SAIS/Immunopaedia Webinar on BCG & COVID-19


This webinar, co-hosted by South African Immunology Society (SAIS) and Immunopaedia featured talks by Prof Christine Benn on “BCG for COVID-19 – hope or hype?” & Prof Gerhard Walz on “BCG trials for COVID-19 in SA – progress and promise.”

Studies have shown that in addition to BCG providing protection against Tuberculosis in children, it also have non-specific effects which are associated with a reduction in all-cause infant mortality* (Kristensen et al., 2020) and reduction in upper respiratory tract infections in revaccinated individuals (Nemes et al., 2019; Wardhana et al., 2020). These non-specific responses have been attributed to trained immunity# (Read more: Have you heard of trained immunity?) which are induced upon vaccination and contribute to a decrease in systemic inflammation.

Prof Christine explained two main hypotheses around BCG & COVID-19: (1) BCG-at-birth protects against COVID-19 & Recent BCG protects against COVID-10. Currently, no direct evidence for either is available, however, a plethora of ecological studies have suggested that the first hypothesis is responsible for low COVID-19 prevalence in some countries (Read: BCG & COVID-19). Realistically, this may not be possible because trained immunity is short lived < 2 years, suggesting that it may not be the sole reason for reduced burden in countries where BCG is still give. For hypothesis 2, trials are currently investigating are on-going, in the meantime observation studies provide evidence that recent BCG vaccination is associated with lower the risk of COVID-19 (Moorlag et al., 2020; Amirlak et al., Pre-print)


Prof Gerhard Walzl then presented his talk on “BCG trials for COVID-19 in SA: progress and promise”. He highlighted challenges the SA healthcare system expriences which include high burden of TB, HIV and more recently non-communicable diseases like diabetes, and also inadequate intensive care facilities among others see below. He then described why BCG re-vaccination was “trailed”, and some challenges they experienced which included: funding challenges “poor buy in from govt”, PPE shortages, lockdown etc.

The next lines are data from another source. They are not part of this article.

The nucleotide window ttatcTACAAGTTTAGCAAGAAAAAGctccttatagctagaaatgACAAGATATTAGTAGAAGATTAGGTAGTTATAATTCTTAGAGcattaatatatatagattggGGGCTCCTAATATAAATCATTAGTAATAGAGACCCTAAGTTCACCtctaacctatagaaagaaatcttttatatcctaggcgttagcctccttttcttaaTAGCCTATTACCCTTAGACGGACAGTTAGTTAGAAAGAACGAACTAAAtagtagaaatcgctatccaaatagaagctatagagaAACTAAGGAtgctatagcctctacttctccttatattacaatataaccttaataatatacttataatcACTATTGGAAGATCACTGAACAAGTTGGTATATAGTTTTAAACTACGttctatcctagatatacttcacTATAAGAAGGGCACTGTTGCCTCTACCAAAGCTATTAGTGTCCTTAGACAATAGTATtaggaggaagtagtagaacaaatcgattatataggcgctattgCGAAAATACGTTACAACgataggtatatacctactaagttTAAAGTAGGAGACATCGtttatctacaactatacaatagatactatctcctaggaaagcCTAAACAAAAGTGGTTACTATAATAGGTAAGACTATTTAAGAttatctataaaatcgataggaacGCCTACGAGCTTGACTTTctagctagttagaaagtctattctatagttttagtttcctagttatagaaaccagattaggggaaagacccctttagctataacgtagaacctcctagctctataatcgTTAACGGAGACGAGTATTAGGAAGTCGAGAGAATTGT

• *: this is not only associated with BCG but also other live-attenuated vaccines such measles and polio
  • #: Trained immunity is the non-specific resistance to infection that is conferred by innate immune cells. Mechanistic studies have attributed trained immunity to epigenetic re-programming that occurs when innate immune cells are activated by infection or vaccination (Netea et al.,  2016).

Summary by Cheleka Mpande

International Union of Immunological SocietiesUniversity of South AfricaInstitute of Infectious Disease and Molecular MedicineScience Education PrizesElizabeth Glazer Pediatric Aids Foundation